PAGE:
What is a comparative analysis and what is the difference between the shareholder value theory and the stakeholder theory?

Comparative law means that you look not just at the different laws of the country to see why they are different but also that you look at the characteristics of the countries and see how they are different. So, if you have a different economy or different social attitudes in the country towards something like corporations this could have an impact on the way in which a law or rule that works well in one country does not work as well in another country. Otto-Kahn Freund makes this point and argues that you must therefore consider not only the differences in law but also differences in culture, economy and political attitudes. In my dissertation I conduct a comparative analysis between Iran and the UK in which I too consider such differences between the countries. Important factors here include things like the size of the companies and the economic makeup of both the companies and the directors.

Furthermore, as far as the two primary corporate governance theories are concerned, they have an impact on the manner in which the directors are required to conduct their roles. The shareholder value theory requires directors to act in the interests of the shareholders without considering the interests of any other parties. Therefore the decisions directors make in this role must consider the impact on shareholders regardless of any negative impact that may be had upon the employees or suppliers or any other stakeholders. This approach has been regarded by some as being unsustainable because it causes problems for other stakeholders which can have a negative impact on the company – for example if the employees are unhappy they are unlikely to perform as well. The shareholder theory requires directors to act in the way that is more likely to increase the value of the shareholders’ interest in the company.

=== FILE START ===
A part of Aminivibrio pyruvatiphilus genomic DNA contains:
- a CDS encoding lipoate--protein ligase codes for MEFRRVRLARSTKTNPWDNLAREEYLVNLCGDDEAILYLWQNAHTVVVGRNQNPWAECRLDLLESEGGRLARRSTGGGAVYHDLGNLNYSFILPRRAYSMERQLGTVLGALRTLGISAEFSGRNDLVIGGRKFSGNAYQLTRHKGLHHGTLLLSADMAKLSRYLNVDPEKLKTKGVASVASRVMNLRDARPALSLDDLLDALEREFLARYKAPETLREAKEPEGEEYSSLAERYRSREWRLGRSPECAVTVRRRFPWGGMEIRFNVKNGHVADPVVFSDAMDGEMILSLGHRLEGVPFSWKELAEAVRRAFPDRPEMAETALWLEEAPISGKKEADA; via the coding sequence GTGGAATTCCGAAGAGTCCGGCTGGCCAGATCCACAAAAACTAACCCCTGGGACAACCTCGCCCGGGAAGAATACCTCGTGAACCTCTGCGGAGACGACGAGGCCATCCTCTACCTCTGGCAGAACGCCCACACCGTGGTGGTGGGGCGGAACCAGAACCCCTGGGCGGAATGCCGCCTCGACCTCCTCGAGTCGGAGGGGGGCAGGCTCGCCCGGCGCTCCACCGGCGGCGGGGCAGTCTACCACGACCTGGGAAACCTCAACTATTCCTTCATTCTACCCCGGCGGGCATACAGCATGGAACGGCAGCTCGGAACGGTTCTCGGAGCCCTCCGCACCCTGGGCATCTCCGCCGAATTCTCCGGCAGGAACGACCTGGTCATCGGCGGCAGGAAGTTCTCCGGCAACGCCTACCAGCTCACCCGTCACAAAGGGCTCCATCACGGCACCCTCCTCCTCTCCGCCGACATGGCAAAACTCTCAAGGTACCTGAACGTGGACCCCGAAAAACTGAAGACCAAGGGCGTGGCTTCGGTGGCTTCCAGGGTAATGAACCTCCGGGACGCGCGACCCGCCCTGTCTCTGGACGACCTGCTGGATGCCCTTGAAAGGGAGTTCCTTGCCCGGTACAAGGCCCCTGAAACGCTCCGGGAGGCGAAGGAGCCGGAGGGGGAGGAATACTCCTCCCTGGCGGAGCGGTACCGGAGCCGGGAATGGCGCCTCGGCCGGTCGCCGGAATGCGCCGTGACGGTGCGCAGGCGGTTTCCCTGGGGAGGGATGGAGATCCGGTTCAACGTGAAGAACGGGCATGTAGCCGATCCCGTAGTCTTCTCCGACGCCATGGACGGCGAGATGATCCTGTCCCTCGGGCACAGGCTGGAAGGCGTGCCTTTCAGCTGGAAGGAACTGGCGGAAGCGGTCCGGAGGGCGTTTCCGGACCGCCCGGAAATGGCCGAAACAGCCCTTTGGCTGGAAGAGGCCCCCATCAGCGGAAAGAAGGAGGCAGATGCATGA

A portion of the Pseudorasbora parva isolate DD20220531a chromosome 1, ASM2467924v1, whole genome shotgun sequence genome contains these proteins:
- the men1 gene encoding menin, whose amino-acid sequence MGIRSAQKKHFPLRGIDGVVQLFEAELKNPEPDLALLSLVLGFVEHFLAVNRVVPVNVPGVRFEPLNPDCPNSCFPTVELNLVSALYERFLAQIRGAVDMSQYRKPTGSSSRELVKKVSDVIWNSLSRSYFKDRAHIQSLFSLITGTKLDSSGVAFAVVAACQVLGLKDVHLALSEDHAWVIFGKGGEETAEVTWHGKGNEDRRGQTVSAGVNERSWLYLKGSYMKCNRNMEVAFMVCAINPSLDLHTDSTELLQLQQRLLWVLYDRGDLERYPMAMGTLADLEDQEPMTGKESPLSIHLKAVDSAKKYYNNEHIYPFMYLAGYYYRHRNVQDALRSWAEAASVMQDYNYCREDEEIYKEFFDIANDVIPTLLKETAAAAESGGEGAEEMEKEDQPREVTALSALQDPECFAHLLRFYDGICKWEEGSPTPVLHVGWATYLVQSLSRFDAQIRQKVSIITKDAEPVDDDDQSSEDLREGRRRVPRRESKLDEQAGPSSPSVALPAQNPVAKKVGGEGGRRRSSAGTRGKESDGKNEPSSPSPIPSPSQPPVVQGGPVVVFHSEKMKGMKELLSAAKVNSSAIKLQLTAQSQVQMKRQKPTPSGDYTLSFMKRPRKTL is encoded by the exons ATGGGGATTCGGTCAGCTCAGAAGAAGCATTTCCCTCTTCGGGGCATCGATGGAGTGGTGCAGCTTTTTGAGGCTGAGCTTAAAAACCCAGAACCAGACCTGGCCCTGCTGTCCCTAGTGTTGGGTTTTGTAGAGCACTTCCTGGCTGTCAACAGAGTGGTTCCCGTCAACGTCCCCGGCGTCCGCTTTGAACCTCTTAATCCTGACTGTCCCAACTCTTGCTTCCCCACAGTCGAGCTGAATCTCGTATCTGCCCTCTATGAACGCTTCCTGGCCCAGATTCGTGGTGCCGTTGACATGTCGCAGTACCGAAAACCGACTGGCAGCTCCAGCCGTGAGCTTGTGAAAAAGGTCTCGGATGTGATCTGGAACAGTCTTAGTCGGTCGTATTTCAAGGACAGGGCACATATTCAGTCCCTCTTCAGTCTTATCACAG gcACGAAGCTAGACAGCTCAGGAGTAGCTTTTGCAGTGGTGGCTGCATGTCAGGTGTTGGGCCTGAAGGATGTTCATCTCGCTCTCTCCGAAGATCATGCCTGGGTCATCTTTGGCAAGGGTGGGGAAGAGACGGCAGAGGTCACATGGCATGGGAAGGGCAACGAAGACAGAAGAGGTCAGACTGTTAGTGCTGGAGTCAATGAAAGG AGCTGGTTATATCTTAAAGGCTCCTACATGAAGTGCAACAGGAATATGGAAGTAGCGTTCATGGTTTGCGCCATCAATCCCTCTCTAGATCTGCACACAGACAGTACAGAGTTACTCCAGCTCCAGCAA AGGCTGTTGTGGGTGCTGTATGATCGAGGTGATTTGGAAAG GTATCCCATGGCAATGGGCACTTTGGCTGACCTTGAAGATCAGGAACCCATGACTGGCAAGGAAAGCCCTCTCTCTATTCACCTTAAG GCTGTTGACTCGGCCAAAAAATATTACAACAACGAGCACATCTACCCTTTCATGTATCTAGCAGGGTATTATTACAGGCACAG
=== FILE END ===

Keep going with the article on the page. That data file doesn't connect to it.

The stakeholder value theory on the other hand requires shareholders to consider the interests of other interested parties within a company – these can include the shareholders, employees, creditors, suppliers and many more. The problem with this theory is that sometimes these parties can have conflicting interests and it becomes difficult for directors to balance these interests without causing injustice to one party.

The UK had for a long time adopted the shareholder value theory. However, following the enactment of the Companies Act 2006, directors are now required to make use of the enlightened shareholder value theory which requires directors to consider the interests of other stakeholders in so far as this is beneficial to the shareholders of the company. The problem that was present with the stakeholder value theory remains present in the ESV approach in that the different interests often means that directors are not able to satisfy all parties and there is no guidance as to how to balance conflicting interest.

Furthermore, the ESV approach does not really empower other stakeholders as the only people that can bring an action should a director act contrary to his duties or contrary to the ESV are shareholders and it seems unlikely they will spend their money on an action that brings them no direct benefit.